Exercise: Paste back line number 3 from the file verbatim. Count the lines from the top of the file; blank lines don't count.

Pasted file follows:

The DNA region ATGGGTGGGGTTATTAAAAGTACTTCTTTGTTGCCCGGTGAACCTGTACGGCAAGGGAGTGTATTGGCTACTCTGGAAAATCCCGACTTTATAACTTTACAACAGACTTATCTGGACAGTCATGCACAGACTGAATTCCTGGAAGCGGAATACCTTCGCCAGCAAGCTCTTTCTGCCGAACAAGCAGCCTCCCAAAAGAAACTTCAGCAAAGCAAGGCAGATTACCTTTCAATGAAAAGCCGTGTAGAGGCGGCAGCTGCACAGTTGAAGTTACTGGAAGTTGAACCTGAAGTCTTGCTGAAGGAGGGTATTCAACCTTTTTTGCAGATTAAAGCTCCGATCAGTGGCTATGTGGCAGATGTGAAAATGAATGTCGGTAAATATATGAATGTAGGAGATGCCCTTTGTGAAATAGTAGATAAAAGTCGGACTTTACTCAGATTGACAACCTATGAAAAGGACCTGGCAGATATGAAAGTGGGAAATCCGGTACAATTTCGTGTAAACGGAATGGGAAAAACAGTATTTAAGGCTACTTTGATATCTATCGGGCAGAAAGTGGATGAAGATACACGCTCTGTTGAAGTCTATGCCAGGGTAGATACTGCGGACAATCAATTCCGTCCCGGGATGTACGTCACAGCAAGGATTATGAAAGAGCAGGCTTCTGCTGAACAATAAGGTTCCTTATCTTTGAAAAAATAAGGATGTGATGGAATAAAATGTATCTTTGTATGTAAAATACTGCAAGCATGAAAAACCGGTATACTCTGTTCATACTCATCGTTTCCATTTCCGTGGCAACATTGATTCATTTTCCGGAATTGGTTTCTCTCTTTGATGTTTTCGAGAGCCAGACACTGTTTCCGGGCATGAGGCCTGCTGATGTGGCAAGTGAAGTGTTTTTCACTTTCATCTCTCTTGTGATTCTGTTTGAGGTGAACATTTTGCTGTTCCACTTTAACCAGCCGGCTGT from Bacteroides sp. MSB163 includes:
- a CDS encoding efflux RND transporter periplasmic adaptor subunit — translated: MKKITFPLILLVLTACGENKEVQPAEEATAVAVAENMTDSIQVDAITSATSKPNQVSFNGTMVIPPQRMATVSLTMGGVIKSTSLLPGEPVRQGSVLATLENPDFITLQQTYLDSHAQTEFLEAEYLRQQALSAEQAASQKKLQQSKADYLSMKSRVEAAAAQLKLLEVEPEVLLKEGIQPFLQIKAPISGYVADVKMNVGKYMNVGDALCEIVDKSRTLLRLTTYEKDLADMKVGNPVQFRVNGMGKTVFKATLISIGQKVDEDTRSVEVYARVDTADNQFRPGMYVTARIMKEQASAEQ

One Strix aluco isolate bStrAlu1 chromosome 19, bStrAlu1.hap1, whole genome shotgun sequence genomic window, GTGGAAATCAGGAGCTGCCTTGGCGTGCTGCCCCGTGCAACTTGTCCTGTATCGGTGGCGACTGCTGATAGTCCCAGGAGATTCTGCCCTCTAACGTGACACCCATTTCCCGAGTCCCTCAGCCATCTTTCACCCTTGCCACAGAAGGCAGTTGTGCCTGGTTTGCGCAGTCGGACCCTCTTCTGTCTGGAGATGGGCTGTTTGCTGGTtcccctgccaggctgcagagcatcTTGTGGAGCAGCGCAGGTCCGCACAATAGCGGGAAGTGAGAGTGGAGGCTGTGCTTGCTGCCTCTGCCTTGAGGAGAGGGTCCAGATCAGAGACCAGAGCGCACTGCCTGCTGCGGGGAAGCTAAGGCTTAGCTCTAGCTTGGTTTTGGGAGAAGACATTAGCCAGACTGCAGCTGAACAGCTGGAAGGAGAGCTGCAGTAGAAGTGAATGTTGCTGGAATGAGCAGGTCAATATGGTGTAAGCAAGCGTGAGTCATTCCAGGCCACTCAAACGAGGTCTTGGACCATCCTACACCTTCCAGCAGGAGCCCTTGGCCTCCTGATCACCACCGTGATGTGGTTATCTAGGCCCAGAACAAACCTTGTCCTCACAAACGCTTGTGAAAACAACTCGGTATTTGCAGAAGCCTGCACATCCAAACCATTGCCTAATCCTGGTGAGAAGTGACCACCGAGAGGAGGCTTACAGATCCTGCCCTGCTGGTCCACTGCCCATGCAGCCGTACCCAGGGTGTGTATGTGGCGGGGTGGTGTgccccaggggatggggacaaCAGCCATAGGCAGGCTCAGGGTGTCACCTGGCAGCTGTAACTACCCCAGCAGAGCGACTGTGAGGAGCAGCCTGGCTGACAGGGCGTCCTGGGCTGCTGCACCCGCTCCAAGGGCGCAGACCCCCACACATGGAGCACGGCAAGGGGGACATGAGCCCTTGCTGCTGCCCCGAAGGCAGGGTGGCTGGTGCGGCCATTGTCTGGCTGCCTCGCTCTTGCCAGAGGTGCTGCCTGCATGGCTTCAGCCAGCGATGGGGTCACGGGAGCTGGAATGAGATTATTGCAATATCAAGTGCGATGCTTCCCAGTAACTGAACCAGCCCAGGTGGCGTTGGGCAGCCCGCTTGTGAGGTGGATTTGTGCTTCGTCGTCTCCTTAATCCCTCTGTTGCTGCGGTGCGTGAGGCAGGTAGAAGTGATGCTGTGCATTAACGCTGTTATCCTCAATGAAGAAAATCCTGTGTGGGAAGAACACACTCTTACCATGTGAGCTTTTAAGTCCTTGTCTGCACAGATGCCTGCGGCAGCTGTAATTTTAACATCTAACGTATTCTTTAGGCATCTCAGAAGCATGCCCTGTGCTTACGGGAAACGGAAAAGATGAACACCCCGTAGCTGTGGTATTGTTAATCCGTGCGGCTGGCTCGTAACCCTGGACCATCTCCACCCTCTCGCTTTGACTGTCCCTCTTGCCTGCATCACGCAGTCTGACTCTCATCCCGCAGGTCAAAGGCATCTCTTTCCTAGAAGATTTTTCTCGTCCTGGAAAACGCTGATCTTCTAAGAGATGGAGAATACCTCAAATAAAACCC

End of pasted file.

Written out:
One Strix aluco isolate bStrAlu1 chromosome 19, bStrAlu1.hap1, whole genome shotgun sequence genomic window, GTGGAAATCAGGAGCTGCCTTGGCGTGCTGCCCCGTGCAACTTGTCCTGTATCGGTGGCGACTGCTGATAGTCCCAGGAGATTCTGCCCTCTAACGTGACACCCATTTCCCGAGTCCCTCAGCCATCTTTCACCCTTGCCACAGAAGGCAGTTGTGCCTGGTTTGCGCAGTCGGACCCTCTTCTGTCTGGAGATGGGCTGTTTGCTGGTtcccctgccaggctgcagagcatcTTGTGGAGCAGCGCAGGTCCGCACAATAGCGGGAAGTGAGAGTGGAGGCTGTGCTTGCTGCCTCTGCCTTGAGGAGAGGGTCCAGATCAGAGACCAGAGCGCACTGCCTGCTGCGGGGAAGCTAAGGCTTAGCTCTAGCTTGGTTTTGGGAGAAGACATTAGCCAGACTGCAGCTGAACAGCTGGAAGGAGAGCTGCAGTAGAAGTGAATGTTGCTGGAATGAGCAGGTCAATATGGTGTAAGCAAGCGTGAGTCATTCCAGGCCACTCAAACGAGGTCTTGGACCATCCTACACCTTCCAGCAGGAGCCCTTGGCCTCCTGATCACCACCGTGATGTGGTTATCTAGGCCCAGAACAAACCTTGTCCTCACAAACGCTTGTGAAAACAACTCGGTATTTGCAGAAGCCTGCACATCCAAACCATTGCCTAATCCTGGTGAGAAGTGACCACCGAGAGGAGGCTTACAGATCCTGCCCTGCTGGTCCACTGCCCATGCAGCCGTACCCAGGGTGTGTATGTGGCGGGGTGGTGTgccccaggggatggggacaaCAGCCATAGGCAGGCTCAGGGTGTCACCTGGCAGCTGTAACTACCCCAGCAGAGCGACTGTGAGGAGCAGCCTGGCTGACAGGGCGTCCTGGGCTGCTGCACCCGCTCCAAGGGCGCAGACCCCCACACATGGAGCACGGCAAGGGGGACATGAGCCCTTGCTGCTGCCCCGAAGGCAGGGTGGCTGGTGCGGCCATTGTCTGGCTGCCTCGCTCTTGCCAGAGGTGCTGCCTGCATGGCTTCAGCCAGCGATGGGGTCACGGGAGCTGGAATGAGATTATTGCAATATCAAGTGCGATGCTTCCCAGTAACTGAACCAGCCCAGGTGGCGTTGGGCAGCCCGCTTGTGAGGTGGATTTGTGCTTCGTCGTCTCCTTAATCCCTCTGTTGCTGCGGTGCGTGAGGCAGGTAGAAGTGATGCTGTGCATTAACGCTGTTATCCTCAATGAAGAAAATCCTGTGTGGGAAGAACACACTCTTACCATGTGAGCTTTTAAGTCCTTGTCTGCACAGATGCCTGCGGCAGCTGTAATTTTAACATCTAACGTATTCTTTAGGCATCTCAGAAGCATGCCCTGTGCTTACGGGAAACGGAAAAGATGAACACCCCGTAGCTGTGGTATTGTTAATCCGTGCGGCTGGCTCGTAACCCTGGACCATCTCCACCCTCTCGCTTTGACTGTCCCTCTTGCCTGCATCACGCAGTCTGACTCTCATCCCGCAGGTCAAAGGCATCTCTTTCCTAGAAGATTTTTCTCGTCCTGGAAAACGCTGATCTTCTAAGAGATGGAGAATACCTCAAATAAAACCC